Wang Xin was close to buying an apartment in downtown Beijing for 3.3 million yuan (500,000 U.S. dollars), but the home owner raised the price by 20,000 yuan at the last minute.Wang agreed to pay the extra money, but the deal fell through anyway. The home owner went with an estate agent, who promised to sell the apartment for 470,000 yuan more.Wang tried to persuade the owner to honor the deal, but was locked out of the realtor's office. This dramatic turn of events all happened in less than half an hour.
Similar episodes have taken place over the past month in China's big cities, most in the east, where home buyers wait outside developers' sales offices overnight to snap up new homes and home owners call prospective buyers and sales agents to raise the price by the week, days, or even hours.
The sudden buying frenzy came amid a spate of property easing measures and easy credit as authorities seek to provide an environment that will reduce housing inventories, which has dragged China's property market into a sustained correction.
Home prices jumped 52.7 percent in January from a year ago in the southern boomtown of Shenzhen, which has led the price increase of major cities last year. This was followed by a 21.4 percent rise in Shanghai, 11.3 percent in Beijing and 10 percent in Guangzhou, data from the National Bureau of Statistics shows.
"I'm so glad I bought the apartment early. The prices have risen so fast since then," said one home owner in Shenzhen. Her apartment, bought in July last year, has doubled in value.
Increased transaction volume further reduced inventories in top tier cities. Data compiled by real estate service firm E-House shows that as of February, property inventories in China's top four cities (Beijing, Shanghai, Guangzhou and Shenzhen) can be sold in less than ten months. Shanghai's inventories have dipped to 7 months, down 22 percent from a year ago.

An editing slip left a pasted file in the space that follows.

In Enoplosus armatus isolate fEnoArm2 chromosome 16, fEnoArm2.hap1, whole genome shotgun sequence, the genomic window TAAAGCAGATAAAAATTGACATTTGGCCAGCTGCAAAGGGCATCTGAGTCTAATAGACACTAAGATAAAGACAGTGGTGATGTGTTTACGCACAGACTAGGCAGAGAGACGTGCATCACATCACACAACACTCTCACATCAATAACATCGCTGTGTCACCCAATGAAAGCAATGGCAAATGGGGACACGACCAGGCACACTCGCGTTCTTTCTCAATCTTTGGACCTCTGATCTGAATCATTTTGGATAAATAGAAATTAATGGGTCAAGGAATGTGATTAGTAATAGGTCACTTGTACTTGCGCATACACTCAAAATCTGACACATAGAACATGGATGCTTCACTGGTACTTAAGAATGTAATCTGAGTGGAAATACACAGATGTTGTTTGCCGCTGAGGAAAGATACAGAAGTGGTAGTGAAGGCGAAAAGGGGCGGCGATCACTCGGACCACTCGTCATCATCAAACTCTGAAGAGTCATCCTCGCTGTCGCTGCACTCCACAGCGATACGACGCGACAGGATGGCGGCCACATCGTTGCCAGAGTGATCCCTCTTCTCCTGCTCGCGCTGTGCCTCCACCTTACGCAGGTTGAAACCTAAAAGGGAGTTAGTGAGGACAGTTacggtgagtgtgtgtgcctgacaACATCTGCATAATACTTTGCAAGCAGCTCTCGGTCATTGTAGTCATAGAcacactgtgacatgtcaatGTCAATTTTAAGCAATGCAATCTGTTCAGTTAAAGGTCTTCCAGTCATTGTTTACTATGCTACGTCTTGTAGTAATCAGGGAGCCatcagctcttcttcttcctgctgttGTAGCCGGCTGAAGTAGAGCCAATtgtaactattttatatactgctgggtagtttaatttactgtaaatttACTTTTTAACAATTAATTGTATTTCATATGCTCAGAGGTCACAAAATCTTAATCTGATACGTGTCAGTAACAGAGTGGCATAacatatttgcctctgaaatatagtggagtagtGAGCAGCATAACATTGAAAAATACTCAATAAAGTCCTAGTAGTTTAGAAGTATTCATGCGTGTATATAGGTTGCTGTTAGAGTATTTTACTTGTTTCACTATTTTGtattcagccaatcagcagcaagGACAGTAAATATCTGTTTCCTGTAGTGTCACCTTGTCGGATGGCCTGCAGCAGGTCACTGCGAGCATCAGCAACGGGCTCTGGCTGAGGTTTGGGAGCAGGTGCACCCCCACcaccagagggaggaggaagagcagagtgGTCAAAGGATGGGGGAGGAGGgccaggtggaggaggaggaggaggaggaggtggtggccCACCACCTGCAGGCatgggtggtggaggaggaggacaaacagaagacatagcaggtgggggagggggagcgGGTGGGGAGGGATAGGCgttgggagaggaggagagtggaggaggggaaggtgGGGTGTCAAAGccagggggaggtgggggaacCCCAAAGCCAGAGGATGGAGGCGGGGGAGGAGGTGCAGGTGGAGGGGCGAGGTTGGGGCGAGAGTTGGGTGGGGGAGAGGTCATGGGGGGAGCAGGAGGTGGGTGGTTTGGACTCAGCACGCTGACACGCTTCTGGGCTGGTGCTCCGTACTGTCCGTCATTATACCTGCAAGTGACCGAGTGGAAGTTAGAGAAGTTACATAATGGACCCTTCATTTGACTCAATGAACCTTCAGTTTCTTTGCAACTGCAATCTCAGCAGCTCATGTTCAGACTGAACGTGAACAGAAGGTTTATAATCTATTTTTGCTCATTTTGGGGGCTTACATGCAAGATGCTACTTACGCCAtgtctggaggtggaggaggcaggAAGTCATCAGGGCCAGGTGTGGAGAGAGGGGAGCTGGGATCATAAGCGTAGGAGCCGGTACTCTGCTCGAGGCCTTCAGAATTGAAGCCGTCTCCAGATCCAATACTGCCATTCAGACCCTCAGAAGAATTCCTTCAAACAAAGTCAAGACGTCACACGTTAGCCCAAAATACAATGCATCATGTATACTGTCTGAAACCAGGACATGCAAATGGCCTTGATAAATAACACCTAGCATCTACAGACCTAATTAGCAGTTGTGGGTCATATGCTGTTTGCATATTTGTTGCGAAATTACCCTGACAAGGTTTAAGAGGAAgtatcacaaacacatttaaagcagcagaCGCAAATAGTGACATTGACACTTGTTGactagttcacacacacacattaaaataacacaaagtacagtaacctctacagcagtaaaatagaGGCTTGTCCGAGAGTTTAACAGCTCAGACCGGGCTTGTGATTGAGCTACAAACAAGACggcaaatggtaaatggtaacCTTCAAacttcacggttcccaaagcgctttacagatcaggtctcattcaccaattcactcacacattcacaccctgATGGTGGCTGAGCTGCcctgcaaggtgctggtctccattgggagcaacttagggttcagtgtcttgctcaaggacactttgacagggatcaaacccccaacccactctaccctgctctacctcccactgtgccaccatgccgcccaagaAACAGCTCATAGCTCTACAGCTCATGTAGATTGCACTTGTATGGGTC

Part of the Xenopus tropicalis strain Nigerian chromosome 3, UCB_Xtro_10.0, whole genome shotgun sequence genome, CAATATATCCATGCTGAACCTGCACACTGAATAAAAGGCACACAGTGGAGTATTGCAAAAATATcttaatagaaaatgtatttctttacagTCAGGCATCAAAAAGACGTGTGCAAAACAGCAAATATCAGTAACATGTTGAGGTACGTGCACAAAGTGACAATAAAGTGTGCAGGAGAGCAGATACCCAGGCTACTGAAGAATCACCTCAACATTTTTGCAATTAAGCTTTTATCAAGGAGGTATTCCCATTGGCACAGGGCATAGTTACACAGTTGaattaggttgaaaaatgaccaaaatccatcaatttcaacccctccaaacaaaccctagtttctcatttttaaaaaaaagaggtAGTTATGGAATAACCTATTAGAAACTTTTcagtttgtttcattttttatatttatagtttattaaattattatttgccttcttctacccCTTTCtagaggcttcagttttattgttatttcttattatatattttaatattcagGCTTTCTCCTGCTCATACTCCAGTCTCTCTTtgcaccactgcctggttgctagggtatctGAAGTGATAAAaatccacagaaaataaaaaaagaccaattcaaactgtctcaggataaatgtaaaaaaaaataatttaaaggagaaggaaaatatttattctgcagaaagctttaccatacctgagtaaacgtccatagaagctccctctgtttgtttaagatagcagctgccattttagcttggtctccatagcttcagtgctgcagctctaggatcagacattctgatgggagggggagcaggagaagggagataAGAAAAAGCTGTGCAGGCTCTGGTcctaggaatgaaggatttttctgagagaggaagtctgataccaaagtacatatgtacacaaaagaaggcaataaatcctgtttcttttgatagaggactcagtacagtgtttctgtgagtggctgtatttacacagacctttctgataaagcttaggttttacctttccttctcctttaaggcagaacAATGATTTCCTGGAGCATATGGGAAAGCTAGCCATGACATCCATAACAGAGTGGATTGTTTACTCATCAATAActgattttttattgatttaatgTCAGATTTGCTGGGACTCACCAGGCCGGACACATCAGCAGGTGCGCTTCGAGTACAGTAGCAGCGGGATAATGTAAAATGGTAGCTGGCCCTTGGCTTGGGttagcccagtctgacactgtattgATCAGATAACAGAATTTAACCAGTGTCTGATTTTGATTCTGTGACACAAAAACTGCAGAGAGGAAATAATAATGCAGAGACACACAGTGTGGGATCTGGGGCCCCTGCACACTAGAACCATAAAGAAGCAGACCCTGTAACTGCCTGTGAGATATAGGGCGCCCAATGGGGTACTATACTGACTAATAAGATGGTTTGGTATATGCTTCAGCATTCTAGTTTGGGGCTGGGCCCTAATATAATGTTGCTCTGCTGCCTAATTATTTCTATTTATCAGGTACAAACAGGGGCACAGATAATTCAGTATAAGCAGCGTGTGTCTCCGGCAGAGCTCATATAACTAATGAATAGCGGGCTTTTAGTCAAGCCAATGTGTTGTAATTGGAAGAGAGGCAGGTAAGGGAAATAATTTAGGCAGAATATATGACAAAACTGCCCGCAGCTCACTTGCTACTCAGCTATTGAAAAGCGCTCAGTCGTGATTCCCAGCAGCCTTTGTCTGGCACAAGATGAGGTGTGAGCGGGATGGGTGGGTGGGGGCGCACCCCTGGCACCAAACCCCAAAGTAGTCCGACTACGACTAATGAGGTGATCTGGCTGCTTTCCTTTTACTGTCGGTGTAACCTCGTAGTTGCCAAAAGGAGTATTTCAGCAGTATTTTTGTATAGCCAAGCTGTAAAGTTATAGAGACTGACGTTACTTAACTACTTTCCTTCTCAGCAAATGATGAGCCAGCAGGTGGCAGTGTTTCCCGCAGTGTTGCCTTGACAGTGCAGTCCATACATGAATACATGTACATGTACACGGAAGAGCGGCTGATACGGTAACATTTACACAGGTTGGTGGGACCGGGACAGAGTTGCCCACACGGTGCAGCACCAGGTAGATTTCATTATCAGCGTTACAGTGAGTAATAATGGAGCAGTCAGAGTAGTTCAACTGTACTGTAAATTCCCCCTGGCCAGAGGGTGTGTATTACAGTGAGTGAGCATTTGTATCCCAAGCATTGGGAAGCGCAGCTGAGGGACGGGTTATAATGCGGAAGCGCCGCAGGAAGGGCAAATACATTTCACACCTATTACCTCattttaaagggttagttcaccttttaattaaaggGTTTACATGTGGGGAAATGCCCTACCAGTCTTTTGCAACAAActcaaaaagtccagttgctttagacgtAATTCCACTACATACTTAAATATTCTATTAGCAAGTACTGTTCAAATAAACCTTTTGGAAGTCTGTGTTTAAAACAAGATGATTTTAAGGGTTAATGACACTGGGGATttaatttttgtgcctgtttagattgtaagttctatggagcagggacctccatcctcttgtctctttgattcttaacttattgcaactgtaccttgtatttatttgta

This will only increase the property market gap between top and lower tier cities. The latter are in a more urgent need of inventory slash.
In January, inventory levels in third tier cities stood at 19.4 months, E-House data shows. A reading over 15 months underscores the need to clear inventories. Some of the worst performing property markets are saddled with inventories that can last more than two years.
Authorities have cut interest rates, reduced downpayments for mortgages and removed existing home restrictions in nearly all but top tier cities in the hope of boosting sales. Unsold homes in many lower tier cities have subdued developers investment in new property development, which has weighed on industrial production, fixed asset investment and headline growth.
Increased home transactions have been backed by eased access to credit.Data from the central bank show that new yuan-denominated loans rose to a record high of 2.51 trillion yuan in January.
Analysts say that the surge could have been fueled by increased mortgages, which surged 23 percent in the fourth quarter last year.
A recent research note by Gavekal Dragonomics said that mortgages will only increase in the future as housing demands shift from middle class urbanites to lower-income rural migrants.
Though there is a limit on mortgage amounts, some real estate agencies have been providing additional leverage for people who can not find deposits
One agency provides credit up to 20 percent of their deposit without any collateral. The money was raised through peer-to-peer lending investments that promise 8 to 12 percent annualized return.
This has enabled many to purchase homes that they otherwise could not afford. The results, many in the industry say, would be the return of more speculative demand, pushing home prices to frothier levels.
"There are signs that speculative demands are back again, pushing up home prices with easy credit," said Wang Feng, a real estate analyst based in Shenzhen. "While authorities need to provide ample credit for real mortgage demand, they should be aware of any attempts to seek leverage to speculate in the property market."